I’ve been deliberating for some time over whether to raise my professional service fees. My practice is located in a small city where an automaker – the major industry in this town – laid off thousands of workers years ago. Tourism and other industries have suffered, and I suspect many shopkeepers and service providers have wrestled with their pricing decisions for fear of customer reprisal. It causes me to reflect on how I, and indeed my colleagues, set pricing.
How do we set our pricing? Is pricing based on the type of massage or sector served (rehabilitation, spa, integrated wellness, in-chair massage)? Time-length of session? Inputs of labour or added elements like hydro\electric therapies or special hand-tools? Are some outcomes (pain reduction, better mobility) more valuable than others (reduced anxiety, relaxation, better sleep quality)?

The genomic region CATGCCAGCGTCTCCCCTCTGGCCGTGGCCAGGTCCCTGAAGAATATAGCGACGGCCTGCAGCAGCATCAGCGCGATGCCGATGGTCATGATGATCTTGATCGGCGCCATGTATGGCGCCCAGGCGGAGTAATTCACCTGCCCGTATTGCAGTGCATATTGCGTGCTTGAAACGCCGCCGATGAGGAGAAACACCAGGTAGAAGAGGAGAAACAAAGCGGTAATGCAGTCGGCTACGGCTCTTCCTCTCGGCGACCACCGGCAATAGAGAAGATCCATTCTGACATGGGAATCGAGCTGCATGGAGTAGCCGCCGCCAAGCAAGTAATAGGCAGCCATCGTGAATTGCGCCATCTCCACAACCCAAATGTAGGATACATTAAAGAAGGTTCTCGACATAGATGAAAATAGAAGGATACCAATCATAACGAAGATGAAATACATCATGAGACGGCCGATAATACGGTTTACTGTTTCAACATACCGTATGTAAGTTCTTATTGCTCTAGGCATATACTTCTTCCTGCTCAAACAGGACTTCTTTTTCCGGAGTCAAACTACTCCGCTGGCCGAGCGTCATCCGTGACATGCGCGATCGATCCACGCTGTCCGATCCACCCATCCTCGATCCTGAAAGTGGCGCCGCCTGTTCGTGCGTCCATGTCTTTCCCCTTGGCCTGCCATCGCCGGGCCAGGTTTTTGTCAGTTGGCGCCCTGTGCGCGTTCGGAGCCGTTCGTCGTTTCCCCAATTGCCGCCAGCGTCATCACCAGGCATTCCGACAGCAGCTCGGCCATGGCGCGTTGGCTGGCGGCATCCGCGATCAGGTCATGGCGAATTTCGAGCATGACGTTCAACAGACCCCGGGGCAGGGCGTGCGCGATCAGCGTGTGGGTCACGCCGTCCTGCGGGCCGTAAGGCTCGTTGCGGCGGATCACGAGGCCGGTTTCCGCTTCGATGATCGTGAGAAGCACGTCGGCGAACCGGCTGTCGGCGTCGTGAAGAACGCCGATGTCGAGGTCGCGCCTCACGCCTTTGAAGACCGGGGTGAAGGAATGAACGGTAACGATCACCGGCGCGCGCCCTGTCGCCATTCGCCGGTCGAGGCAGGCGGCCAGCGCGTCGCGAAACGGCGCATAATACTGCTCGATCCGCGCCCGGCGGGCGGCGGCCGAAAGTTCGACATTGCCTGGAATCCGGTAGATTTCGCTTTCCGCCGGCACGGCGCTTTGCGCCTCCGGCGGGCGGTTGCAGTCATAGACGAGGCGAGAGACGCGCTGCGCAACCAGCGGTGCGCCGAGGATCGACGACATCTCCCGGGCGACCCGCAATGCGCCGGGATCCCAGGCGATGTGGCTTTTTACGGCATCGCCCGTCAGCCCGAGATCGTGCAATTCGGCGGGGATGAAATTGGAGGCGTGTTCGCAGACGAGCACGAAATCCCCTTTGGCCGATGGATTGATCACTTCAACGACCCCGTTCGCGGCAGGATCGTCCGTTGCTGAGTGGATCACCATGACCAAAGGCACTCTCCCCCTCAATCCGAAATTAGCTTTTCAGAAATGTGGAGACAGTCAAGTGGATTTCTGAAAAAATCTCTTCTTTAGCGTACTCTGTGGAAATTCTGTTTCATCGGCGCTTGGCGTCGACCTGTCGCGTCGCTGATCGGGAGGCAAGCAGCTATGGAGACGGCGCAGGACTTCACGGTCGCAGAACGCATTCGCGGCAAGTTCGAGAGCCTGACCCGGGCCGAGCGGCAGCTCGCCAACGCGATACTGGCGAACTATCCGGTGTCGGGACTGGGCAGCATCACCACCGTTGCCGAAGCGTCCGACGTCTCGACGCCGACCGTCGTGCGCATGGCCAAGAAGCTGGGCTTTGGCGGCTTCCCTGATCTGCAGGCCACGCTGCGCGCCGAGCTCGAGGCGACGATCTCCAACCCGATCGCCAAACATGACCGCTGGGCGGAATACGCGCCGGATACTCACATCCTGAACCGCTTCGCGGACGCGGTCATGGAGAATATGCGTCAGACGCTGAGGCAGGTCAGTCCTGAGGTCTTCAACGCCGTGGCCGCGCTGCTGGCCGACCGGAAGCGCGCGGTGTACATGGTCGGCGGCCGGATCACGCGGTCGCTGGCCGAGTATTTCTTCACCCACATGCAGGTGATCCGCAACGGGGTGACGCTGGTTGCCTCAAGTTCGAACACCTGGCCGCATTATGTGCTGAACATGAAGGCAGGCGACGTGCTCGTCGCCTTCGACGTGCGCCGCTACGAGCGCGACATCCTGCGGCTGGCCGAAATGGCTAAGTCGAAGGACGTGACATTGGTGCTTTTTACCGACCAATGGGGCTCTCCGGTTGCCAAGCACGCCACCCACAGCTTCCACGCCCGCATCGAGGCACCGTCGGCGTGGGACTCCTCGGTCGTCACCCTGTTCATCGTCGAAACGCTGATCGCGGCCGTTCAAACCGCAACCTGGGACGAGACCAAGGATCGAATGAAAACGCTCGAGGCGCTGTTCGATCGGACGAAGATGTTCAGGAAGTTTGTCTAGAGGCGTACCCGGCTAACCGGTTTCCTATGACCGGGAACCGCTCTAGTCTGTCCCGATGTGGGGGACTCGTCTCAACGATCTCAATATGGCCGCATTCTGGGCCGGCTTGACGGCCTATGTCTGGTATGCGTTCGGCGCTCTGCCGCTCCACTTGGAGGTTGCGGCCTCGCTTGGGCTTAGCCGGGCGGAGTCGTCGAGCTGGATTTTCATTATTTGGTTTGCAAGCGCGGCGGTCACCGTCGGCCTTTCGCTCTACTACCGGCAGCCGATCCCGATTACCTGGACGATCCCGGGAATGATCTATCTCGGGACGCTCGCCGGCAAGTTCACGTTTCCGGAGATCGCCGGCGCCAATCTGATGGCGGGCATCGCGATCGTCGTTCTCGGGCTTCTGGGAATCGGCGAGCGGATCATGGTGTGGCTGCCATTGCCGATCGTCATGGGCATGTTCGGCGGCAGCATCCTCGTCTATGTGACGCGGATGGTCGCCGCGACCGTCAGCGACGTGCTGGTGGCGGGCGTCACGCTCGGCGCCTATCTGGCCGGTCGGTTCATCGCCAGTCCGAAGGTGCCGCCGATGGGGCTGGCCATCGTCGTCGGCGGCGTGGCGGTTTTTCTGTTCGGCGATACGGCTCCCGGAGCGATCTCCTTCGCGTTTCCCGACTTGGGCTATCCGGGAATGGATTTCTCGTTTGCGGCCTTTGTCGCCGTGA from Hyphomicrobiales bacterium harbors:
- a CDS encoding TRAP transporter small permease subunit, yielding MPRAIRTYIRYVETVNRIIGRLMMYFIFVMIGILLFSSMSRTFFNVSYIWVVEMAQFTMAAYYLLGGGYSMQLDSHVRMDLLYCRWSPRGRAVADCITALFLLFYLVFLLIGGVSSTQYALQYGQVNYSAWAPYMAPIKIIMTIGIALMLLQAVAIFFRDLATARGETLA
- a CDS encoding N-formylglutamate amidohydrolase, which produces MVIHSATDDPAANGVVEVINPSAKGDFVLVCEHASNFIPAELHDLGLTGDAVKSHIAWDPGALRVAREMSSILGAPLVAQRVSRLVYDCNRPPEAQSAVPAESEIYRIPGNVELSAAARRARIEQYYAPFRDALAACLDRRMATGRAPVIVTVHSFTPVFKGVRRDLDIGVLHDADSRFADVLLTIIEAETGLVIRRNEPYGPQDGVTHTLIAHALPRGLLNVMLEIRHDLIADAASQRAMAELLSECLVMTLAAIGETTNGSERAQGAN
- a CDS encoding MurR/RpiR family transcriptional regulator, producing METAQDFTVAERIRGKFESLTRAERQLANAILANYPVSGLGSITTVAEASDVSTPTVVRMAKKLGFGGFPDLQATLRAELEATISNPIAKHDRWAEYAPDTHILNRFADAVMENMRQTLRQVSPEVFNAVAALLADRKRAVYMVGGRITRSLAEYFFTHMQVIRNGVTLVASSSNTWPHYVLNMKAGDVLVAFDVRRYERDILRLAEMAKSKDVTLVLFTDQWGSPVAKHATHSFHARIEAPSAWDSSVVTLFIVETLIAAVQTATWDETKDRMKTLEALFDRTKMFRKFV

What role does wealth of the local economy, reliance on generous employee benefit plans, competition with peers or other services promising similar benefit play? What are our own beliefs about the value of our work, our relationship and experiences with money, and what we believe patrons are willing to pay?
Pricing is how the practitioner “captures” the value they offer to the marketplace. “Price transmits the most important signal to the customer…what the (practitioner) believes the product is worth”, states Ronald J. Baker, author of Pricing on Purpose: Creating and Capturing Value. Read the whole article at Massage Therapy Canada magazine